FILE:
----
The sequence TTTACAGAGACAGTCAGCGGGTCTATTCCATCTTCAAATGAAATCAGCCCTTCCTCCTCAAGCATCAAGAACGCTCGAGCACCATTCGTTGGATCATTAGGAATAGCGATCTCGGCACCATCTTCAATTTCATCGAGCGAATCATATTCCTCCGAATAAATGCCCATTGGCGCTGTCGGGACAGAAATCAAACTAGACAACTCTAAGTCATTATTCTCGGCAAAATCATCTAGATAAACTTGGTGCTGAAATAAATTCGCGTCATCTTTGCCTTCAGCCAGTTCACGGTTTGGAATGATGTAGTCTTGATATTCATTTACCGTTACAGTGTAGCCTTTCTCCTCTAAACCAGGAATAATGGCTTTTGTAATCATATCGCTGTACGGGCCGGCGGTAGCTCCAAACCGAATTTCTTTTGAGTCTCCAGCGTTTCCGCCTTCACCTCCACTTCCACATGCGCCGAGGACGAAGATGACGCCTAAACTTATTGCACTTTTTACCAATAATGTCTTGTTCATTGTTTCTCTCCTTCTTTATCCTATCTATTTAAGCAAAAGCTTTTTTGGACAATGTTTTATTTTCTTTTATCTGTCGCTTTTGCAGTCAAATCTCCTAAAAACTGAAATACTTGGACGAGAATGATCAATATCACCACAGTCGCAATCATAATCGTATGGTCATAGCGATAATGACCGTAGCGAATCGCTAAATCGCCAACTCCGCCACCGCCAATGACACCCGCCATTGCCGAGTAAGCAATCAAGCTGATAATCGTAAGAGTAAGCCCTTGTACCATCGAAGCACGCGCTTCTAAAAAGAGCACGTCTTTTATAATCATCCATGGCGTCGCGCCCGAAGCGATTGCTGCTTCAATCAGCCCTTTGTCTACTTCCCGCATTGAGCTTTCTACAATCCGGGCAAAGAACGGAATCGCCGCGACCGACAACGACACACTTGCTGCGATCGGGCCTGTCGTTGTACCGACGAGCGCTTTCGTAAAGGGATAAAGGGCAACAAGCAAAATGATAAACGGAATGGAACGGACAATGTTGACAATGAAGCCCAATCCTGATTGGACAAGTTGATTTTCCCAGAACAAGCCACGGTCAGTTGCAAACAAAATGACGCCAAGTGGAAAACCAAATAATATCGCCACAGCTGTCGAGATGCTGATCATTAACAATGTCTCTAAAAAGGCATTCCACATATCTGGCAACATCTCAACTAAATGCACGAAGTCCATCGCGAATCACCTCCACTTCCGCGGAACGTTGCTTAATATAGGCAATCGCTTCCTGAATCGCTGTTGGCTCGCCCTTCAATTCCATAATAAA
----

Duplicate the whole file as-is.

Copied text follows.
The sequence TTTACAGAGACAGTCAGCGGGTCTATTCCATCTTCAAATGAAATCAGCCCTTCCTCCTCAAGCATCAAGAACGCTCGAGCACCATTCGTTGGATCATTAGGAATAGCGATCTCGGCACCATCTTCAATTTCATCGAGCGAATCATATTCCTCCGAATAAATGCCCATTGGCGCTGTCGGGACAGAAATCAAACTAGACAACTCTAAGTCATTATTCTCGGCAAAATCATCTAGATAAACTTGGTGCTGAAATAAATTCGCGTCATCTTTGCCTTCAGCCAGTTCACGGTTTGGAATGATGTAGTCTTGATATTCATTTACCGTTACAGTGTAGCCTTTCTCCTCTAAACCAGGAATAATGGCTTTTGTAATCATATCGCTGTACGGGCCGGCGGTAGCTCCAAACCGAATTTCTTTTGAGTCTCCAGCGTTTCCGCCTTCACCTCCACTTCCACATGCGCCGAGGACGAAGATGACGCCTAAACTTATTGCACTTTTTACCAATAATGTCTTGTTCATTGTTTCTCTCCTTCTTTATCCTATCTATTTAAGCAAAAGCTTTTTTGGACAATGTTTTATTTTCTTTTATCTGTCGCTTTTGCAGTCAAATCTCCTAAAAACTGAAATACTTGGACGAGAATGATCAATATCACCACAGTCGCAATCATAATCGTATGGTCATAGCGATAATGACCGTAGCGAATCGCTAAATCGCCAACTCCGCCACCGCCAATGACACCCGCCATTGCCGAGTAAGCAATCAAGCTGATAATCGTAAGAGTAAGCCCTTGTACCATCGAAGCACGCGCTTCTAAAAAGAGCACGTCTTTTATAATCATCCATGGCGTCGCGCCCGAAGCGATTGCTGCTTCAATCAGCCCTTTGTCTACTTCCCGCATTGAGCTTTCTACAATCCGGGCAAAGAACGGAATCGCCGCGACCGACAACGACACACTTGCTGCGATCGGGCCTGTCGTTGTACCGACGAGCGCTTTCGTAAAGGGATAAAGGGCAACAAGCAAAATGATAAACGGAATGGAACGGACAATGTTGACAATGAAGCCCAATCCTGATTGGACAAGTTGATTTTCCCAGAACAAGCCACGGTCAGTTGCAAACAAAATGACGCCAAGTGGAAAACCAAATAATATCGCCACAGCTGTCGAGATGCTGATCATTAACAATGTCTCTAAAAAGGCATTCCACATATCTGGCAACATCTCAACTAAATGCACGAAGTCCATCGCGAATCACCTCCACTTCCGCGGAACGTTGCTTAATATAGGCAATCGCTTCCTGAATCGCTGTTGGCTCGCCCTTCAATTCCATAATAAA